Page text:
GlycoNet researchers identified a natural supplement that could boost muscle fiber formation
By Ali Chou
Every 1 in 3000 individuals in Canada suffer from Duchenne muscular dystrophy (DMD), a rare genetic disease that causes progressive weakness and loss of skeletal and heart muscles. Most patients cannot survive beyond 30 years. With no cure for DMD, treatments like steroid therapy aim to help control the symptoms and slow disease progress, although long-term usage of steroids have shown side effects such as weight gain, high blood pressure, or weak bones.
Now, GlycoNet researchers from Université Laval are investigating a simpler and less complicated treatment that does not involve steroids. Instead, the team led by Dr. Sachiko Sato discovered that a glucose-derived dietary supplement could boost the formation of the muscle fibers to help patients with DMD. The discovery of this glucose-derived molecule as supplement was unexpected, according to Sato. Furthermore, originally, this molecule was not even in their research plan.
“When we sought to the root of the problem, we studied the genes regulating muscle fibers formation,” says Sato. “We found out, to our surprise, that the protein ‘galectin’ was highly expressed in muscle cells and skeletal muscles.” The team was not expecting this result at all, because decades ago, galectins were only classified as a family of carbohydrate-binding proteins without clear implications in the skeletal muscle system. In other words, galectins were not one of the candidates on scientists’ watchlist for DMD research.
Yet, intrigued by the results, Sato used mice in which the gene encoding galectin-3 was removed and saw a reduced muscle force production and an impairment in muscle regeneration by the muscle stem cell when compared to the wild type mice. This confirmed that galectin-3 was critical in maintaining and making muscles, making them a potential therapeutic agent to boost muscle strength in DMD patients.
However, using galectin-3 as a therapeutic agent would be very expensive considering how much muscle mass there is in the human body. “Skeletal muscle accounts for about 40% of our body mass,” says Sato. “This means we would need a lot of synthetic galectin-3 to treat one patient per treatment, and not to mention that DMD patients require life-long treatments to maintain muscle performance.”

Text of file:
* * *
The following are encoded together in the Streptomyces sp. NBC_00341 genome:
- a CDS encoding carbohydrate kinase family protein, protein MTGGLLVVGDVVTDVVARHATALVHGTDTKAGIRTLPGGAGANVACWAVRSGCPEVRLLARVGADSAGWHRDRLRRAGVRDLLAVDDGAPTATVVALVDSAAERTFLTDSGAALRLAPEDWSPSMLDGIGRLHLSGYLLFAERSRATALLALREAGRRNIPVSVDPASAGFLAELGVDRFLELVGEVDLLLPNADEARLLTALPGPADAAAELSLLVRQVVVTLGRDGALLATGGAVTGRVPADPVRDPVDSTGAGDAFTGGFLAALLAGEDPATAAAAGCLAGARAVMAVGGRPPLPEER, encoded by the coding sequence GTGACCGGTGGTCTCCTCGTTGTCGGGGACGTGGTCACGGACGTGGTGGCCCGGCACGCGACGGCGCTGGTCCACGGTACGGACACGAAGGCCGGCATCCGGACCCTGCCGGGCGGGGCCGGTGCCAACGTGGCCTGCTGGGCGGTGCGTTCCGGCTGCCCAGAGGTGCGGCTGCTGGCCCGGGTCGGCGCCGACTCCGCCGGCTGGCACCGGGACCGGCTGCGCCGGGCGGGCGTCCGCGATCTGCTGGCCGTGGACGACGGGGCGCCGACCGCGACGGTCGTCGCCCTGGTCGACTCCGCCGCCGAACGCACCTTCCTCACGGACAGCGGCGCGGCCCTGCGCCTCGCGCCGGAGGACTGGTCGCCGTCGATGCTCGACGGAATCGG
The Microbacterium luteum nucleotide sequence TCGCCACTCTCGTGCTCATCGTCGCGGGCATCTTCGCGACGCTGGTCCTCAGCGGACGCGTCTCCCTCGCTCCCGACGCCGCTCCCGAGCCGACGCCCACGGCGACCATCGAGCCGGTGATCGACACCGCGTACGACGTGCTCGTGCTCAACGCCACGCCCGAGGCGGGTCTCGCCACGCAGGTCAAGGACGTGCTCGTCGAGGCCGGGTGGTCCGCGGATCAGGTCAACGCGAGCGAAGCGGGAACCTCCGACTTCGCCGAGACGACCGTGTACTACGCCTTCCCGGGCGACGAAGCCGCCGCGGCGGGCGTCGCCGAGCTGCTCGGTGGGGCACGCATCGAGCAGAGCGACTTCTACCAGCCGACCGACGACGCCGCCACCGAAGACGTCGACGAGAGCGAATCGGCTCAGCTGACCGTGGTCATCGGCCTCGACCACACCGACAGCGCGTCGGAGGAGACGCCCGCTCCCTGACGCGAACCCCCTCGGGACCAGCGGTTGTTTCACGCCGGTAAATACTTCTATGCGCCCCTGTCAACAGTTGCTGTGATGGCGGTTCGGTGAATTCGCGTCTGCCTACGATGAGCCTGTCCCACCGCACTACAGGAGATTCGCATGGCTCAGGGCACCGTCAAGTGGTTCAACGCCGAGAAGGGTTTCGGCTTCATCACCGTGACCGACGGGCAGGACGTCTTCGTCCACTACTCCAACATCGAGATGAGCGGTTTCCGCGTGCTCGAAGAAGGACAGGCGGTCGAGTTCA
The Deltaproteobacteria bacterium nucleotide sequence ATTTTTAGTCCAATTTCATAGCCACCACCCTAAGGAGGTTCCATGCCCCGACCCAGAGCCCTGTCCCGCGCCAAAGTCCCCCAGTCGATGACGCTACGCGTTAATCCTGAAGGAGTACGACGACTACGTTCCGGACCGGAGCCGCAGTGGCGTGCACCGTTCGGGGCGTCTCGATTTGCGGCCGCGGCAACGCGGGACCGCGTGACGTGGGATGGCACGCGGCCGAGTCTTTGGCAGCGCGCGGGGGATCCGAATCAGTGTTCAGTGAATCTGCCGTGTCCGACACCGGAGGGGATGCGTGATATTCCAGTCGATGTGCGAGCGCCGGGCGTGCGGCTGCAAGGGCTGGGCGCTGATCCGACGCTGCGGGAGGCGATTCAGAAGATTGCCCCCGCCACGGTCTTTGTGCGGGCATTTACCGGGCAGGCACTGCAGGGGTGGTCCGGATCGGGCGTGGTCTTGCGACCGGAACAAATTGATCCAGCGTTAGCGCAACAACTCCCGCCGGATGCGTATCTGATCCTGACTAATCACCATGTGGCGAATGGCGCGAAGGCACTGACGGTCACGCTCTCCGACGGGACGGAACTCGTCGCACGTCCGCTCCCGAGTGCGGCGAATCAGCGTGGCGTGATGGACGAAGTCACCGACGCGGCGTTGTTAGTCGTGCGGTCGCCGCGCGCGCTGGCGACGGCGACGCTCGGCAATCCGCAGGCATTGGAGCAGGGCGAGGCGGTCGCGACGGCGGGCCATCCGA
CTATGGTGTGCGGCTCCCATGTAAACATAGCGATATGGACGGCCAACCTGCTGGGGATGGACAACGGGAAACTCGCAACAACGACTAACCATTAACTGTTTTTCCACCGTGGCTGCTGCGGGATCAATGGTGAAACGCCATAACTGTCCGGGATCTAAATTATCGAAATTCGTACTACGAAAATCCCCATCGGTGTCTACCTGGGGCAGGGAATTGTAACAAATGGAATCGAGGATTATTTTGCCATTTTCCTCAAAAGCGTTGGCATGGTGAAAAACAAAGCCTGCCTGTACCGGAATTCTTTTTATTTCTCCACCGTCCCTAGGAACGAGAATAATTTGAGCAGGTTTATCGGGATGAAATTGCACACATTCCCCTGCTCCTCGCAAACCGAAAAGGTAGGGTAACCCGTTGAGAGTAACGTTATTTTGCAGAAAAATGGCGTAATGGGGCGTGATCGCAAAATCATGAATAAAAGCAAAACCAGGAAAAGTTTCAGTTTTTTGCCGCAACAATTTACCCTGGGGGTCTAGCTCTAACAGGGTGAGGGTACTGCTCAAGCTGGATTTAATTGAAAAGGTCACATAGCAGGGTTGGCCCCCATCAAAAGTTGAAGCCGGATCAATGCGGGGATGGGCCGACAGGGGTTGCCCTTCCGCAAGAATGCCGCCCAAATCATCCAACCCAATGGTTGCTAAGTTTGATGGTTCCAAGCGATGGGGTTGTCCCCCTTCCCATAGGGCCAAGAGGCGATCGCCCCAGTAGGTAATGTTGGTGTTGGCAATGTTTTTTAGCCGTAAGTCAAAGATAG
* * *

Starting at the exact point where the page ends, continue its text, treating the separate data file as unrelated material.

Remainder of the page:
Sato thought of a way around it. Instead of using galectin-3—a carbohydrate-binding protein—directly as the therapeutic agent, she proposed to use a small, simple glucose-derived supplement that could indirectly boost the biosynthesis of galectin-3 in the body, which, in turn, through a series of signaling events, incentivizes the body to activate muscle fiber formation.
Using the glucose-derived molecule serves as a more plausible solution than making recombinant galectin-3 to treat DMD. “The supplement is a simple monosaccharide, which is relatively easy to manufacture in large quantity,” says Sato. “In addition, the molecule is soluble in water, so it could be readily prepared in the format of as oral supplement.”
From their preliminary data where mice were treated orally for 2 months with the substance dissolved in water, the team observed an increased size of muscle fiber compared to those who did not receive the treatment. These results are promising, making the team able to move to their next step—testing for longer treatment duration.
Although there are differences between mouse models and human patients, Sato remains confident, saying that this substance has been safely tested on human to treat other illnesses like inflammatory bowel diseases. The team is still carefully gathering toxicity data for their pre-clinical studies and hopes to move the tests into clinical trials to confirm the supplement’s effectiveness on human and to optimize the duration and dosage of the treatment.